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Skill Premium in Chile: Studying the Skill Bias Technical Change Hypothesis in the South

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  • Francisco Gallego

Abstract

The evolution of the skill premium (i.e., the wage differential between skilled and unskilled workers) in an economy has interest from at least two perspectives: the evolution of the skill premium is a rough measure of inequality among workers of different qualifications and provides information on the characteristics of the development process of the economy. In this paper, I investigate empirically the evolution of the skill premium in Chile over the last 40 years. After some fluctuations in the 1960s and 1970s, the skill premium increased in the 1980s and has remained roughly constant since then. A simple accounting framework suggests that this evolution is an outcome of a significant increase in relative demand for skilled workers in the 1980s and 1990s and a sizeable increase in the relative supply in the 1990s. Next, I explain the evolution of the relative demand for skilled labor in Chile in the context of the Acemoglu (2003a) model of endogenous technological choice where new technologies are produced in developed countries (like the US) and adopted in developing economies (like Chile). Macro evidence and sectoral evidence confirm the main theoretical prediction of the model: patterns of skill upgrading in Chile have followed the evolution of the same variable in the US.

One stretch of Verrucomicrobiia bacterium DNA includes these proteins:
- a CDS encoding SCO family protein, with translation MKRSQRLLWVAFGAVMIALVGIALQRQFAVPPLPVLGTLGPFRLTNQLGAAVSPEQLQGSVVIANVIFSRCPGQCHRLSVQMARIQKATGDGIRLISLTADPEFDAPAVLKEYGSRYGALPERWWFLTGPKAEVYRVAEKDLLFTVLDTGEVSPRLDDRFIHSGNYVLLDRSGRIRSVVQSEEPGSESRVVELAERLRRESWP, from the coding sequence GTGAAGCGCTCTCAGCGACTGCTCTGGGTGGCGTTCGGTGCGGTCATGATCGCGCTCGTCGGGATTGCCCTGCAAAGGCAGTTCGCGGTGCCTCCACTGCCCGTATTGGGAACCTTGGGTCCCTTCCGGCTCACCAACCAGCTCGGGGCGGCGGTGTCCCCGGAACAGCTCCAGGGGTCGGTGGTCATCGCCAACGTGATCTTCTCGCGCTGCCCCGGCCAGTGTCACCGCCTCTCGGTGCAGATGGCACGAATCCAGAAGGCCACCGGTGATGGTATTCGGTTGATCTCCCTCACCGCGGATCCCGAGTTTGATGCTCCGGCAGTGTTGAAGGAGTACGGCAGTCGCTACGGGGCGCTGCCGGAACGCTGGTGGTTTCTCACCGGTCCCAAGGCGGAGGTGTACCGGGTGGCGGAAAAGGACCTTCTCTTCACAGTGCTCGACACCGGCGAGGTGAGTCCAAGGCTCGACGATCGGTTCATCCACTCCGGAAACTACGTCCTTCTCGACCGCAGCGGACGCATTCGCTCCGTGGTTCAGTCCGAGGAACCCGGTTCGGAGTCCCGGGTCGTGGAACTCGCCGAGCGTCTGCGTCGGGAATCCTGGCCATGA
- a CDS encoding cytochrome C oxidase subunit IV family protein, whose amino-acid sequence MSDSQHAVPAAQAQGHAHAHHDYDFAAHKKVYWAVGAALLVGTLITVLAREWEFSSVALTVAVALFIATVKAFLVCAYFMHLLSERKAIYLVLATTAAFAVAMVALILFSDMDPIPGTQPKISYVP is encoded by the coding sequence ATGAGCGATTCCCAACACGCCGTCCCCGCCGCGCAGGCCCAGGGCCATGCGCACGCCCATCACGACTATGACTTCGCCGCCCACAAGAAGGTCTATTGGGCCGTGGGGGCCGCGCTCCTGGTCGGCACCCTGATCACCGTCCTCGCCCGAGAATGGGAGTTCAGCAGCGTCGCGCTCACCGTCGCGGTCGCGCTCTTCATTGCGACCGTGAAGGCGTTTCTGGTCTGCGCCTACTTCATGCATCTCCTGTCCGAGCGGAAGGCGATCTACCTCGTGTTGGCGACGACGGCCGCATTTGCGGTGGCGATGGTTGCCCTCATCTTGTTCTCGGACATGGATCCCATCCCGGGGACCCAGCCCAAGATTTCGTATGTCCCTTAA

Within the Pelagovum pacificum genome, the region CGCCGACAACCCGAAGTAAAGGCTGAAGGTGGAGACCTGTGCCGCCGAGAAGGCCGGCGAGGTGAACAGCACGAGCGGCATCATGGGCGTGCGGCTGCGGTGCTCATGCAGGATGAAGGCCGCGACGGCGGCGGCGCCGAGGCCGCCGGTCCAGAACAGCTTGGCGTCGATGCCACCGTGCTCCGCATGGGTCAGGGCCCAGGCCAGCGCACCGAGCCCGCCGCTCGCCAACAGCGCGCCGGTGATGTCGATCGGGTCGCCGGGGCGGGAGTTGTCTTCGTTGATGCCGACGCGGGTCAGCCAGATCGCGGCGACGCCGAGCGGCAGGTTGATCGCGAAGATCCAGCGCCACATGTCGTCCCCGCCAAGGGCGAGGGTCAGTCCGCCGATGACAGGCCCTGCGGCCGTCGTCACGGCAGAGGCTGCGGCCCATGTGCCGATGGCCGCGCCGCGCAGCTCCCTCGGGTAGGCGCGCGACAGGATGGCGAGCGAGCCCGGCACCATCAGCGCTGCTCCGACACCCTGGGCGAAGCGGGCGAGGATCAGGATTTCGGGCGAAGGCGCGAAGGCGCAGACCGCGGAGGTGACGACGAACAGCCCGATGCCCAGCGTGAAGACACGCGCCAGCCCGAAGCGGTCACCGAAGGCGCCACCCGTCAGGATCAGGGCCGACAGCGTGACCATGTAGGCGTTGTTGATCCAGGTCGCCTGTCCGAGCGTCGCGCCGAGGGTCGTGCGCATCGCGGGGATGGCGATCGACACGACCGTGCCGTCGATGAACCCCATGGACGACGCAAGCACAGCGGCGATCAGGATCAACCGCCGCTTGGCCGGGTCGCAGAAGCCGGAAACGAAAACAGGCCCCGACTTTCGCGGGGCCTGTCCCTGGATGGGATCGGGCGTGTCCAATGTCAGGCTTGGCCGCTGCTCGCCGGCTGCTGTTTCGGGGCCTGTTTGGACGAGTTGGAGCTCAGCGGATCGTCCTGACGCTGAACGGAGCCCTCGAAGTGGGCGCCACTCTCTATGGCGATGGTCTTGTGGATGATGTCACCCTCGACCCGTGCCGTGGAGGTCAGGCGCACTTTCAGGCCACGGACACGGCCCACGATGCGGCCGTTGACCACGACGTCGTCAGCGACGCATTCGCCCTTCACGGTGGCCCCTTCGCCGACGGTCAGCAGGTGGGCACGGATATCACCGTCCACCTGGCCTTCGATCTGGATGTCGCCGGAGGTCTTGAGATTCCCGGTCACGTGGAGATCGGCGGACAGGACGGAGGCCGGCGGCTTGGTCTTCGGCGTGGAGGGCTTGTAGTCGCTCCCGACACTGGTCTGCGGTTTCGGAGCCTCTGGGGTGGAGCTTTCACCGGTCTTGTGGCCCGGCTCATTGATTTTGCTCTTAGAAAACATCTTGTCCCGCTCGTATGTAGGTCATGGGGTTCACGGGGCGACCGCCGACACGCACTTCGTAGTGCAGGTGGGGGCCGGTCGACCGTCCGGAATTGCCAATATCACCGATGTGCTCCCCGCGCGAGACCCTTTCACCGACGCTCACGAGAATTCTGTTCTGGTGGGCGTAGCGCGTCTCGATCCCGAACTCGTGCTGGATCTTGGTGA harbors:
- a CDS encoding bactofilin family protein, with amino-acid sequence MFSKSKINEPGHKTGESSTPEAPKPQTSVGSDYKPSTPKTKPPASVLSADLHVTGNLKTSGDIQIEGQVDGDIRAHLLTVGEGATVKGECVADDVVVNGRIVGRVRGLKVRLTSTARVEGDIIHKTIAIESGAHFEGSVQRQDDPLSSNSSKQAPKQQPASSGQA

Suggested Citation

  • Francisco Gallego, 2006. "Skill Premium in Chile: Studying the Skill Bias Technical Change Hypothesis in the South," Working Papers Central Bank of Chile 363, Central Bank of Chile.
  • Handle: RePEc:chb:bcchwp:363
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    References listed on IDEAS

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    Cited by:

    1. Julian Emami Namini & Ricardo A. López, 2013. "Factor price overshooting with trade liberalization: theory and evidence," Scottish Journal of Political Economy, Scottish Economic Society, vol. 60(2), pages 139-181, May.
    2. Roberto Álvarez & Ricardo A. López, 2009. "Skill Upgrading and the Real Exchange Rate," The World Economy, Wiley Blackwell, vol. 32(8), pages 1165-1179, August.
    3. Jorge Friedman & Nanno Mulder & Sebastián Faúndez & Esteban Pérez Caldentey & Carlos Yévenes & Mario Velásquez & Fernando Baizán & Gerhard Reinecke, 2011. "Openness, Wage Gaps and Unions in Chile: A Micro Econometric Analysis," OECD Trade Policy Papers 134, OECD Publishing.

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